Recent Articles

During last month’s Asia-Pacific hub training in Indonesia, RWI-NRC and the Universitas Gadjah Mada organized a field trip for participants to Bojonegoro, an oil-producing district in East Java... fills a gap in public access to information about the extractive industries in Mexico, where oil extraction in nine states provides 35 percent of budget revenues and where mining concessions occupy 16 percent of all land.

More than a hundred civil society actors from various countries gathered to talk about two hot topics in the Asia-Pacific region: extractive issues and the future of natural resource governance.

At a recent proposal-writing workshop organized by the Revenue Watch Institute – Natural Resource Charter in Erbil, Iraq, three participants thoughtfully answered a question: how is oil a tool for development?

Most southeast Asian countries operate relatively well developed extractive sectors. However, at the local level, significant knowledge asymmetries remain...

Since the massive Oyu Tolgoi gold and copper mine opened in the Gobi Desert in 2010, billions of Mongolian tugrugs have poured into the government’s coffers in Ulaanbaatar...

In mismanaged economies, the path to government accountability and sustainability begins with transparency—but there is often resistance along the way. After all, power is at stake...

On Sunday, January 26, three years after the revolution, Tunisia’s parliament (the Tunisian National Constituent Assembly (or NCA) voted the country’s new constitution into law.

Citizens around the world are demanding more openness from their governments. They are seeking ways to participate in the decisions that affect them, and for governments to be more transparent, responsive, accountable, and effective. But what steps can governments can take to heed this call to action?

Mexico President Enrique Peña Nieto and the Institutional Revolutionary Party have chosen the way of privatization for the country’s oil and gas sector. This is a big deal.

The Neftchala Operating Company, a daughter company of Global Energy, did not welcome CRN monitoring in 2012, so the Network brought the problem to Global Energy and to the Ministry of Ecology and Natural Resources...

Last week at a workshop in Burkina Faso’s capital, Ouagadougou, coalitions from five African countries presented the results of their efforts to combine legal analysis of contracts with detailed on-the-ground monitoring of implementation and interviews with key government, community and mining company officials.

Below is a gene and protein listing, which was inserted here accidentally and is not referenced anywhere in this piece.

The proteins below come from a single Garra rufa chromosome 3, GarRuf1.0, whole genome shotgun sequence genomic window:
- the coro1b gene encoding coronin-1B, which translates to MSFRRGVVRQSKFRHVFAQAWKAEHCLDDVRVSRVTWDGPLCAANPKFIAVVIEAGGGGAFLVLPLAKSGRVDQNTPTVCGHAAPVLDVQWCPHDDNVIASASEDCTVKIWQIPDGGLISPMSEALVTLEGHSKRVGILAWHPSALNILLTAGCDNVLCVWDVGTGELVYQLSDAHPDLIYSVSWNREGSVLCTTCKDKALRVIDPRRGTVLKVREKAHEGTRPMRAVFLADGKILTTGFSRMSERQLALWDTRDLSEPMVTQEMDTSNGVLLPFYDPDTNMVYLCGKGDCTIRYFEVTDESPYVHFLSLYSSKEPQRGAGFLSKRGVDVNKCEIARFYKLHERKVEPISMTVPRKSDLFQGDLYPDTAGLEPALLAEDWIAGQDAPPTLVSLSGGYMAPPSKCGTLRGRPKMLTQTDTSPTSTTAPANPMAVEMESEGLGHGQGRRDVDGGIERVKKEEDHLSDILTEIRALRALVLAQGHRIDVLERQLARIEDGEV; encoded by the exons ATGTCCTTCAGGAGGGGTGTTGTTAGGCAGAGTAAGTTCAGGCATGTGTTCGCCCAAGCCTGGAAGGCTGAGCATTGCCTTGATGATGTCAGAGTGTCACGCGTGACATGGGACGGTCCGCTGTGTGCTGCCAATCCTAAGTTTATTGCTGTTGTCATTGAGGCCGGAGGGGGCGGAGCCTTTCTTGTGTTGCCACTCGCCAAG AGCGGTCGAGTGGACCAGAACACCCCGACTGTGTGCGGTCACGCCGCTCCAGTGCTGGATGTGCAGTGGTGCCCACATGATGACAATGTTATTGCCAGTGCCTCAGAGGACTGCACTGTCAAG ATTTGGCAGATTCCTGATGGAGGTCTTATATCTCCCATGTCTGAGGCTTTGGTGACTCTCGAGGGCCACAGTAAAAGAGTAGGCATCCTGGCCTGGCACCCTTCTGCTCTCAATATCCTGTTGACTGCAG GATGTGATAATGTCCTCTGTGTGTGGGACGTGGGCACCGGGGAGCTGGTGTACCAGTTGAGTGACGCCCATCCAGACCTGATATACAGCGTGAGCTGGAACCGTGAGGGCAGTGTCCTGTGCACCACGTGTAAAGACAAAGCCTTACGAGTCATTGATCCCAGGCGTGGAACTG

Revenue Watch, the School of Public Policy at the Central European University, and the Natural Resource Charter are now accepting applications for 2014's advanced course, "Reversing the Resource Curse: Theory and Practice."

To support implementation of the new EITI standard, RWI and local partner ORCADE organized a workshop for civil society in francophone Africa, November 5-7, 2013, at Ouagadougou, in Burkina Faso.

A country’s economy can withstand depressions and problems if it is diversified. In our case, the main problem is the heavy dependence of the country’s economy on oil resources.

Watch the final plenary session, which highlights summit achievements and looks forward.

Has oil money in Azerbaijan impacted people in rural areas? Is there any difference between the present and ten years ago in the lives of villagers?

In London, October 30 to November 1,the Summit opens with the OGP Civil Society Day on Wednesday and then continues with the Plenary Conference Thursday and Friday.

The Oil Workers’ Rights Protection Organization held a meeting to discuss results of the monitoring provided at the first stage.

Last Friday in Washington D.C., representatives of civil society, government and the private sector shared their views at the World Bank (WB) Event, “Blessing or Curse: Making Earth's Riches Work for Poor and Fragile Countries.”

The winners of the Soros Foundation Kazakhstan's grant competition were announced Monday.

In terms of water access in Azerbaijan, the answer is complex.

In a historic event for Myanmar, 226 representatives from over 100 civil society organizations across the country, representing all states as well as cross-border groups, met October 1-3, 2013, in the first national civil society conference on the Extractive Industries Transparency Initiative (EITI).

The group will consist primarily of government officials involved in the management of their country’s extractive industries and civil society representatives with expertise in this area, bringing collective technical expertise, diagnostic tools and cross-­-comparative experience to support countries to develop targeted, impactful commitments.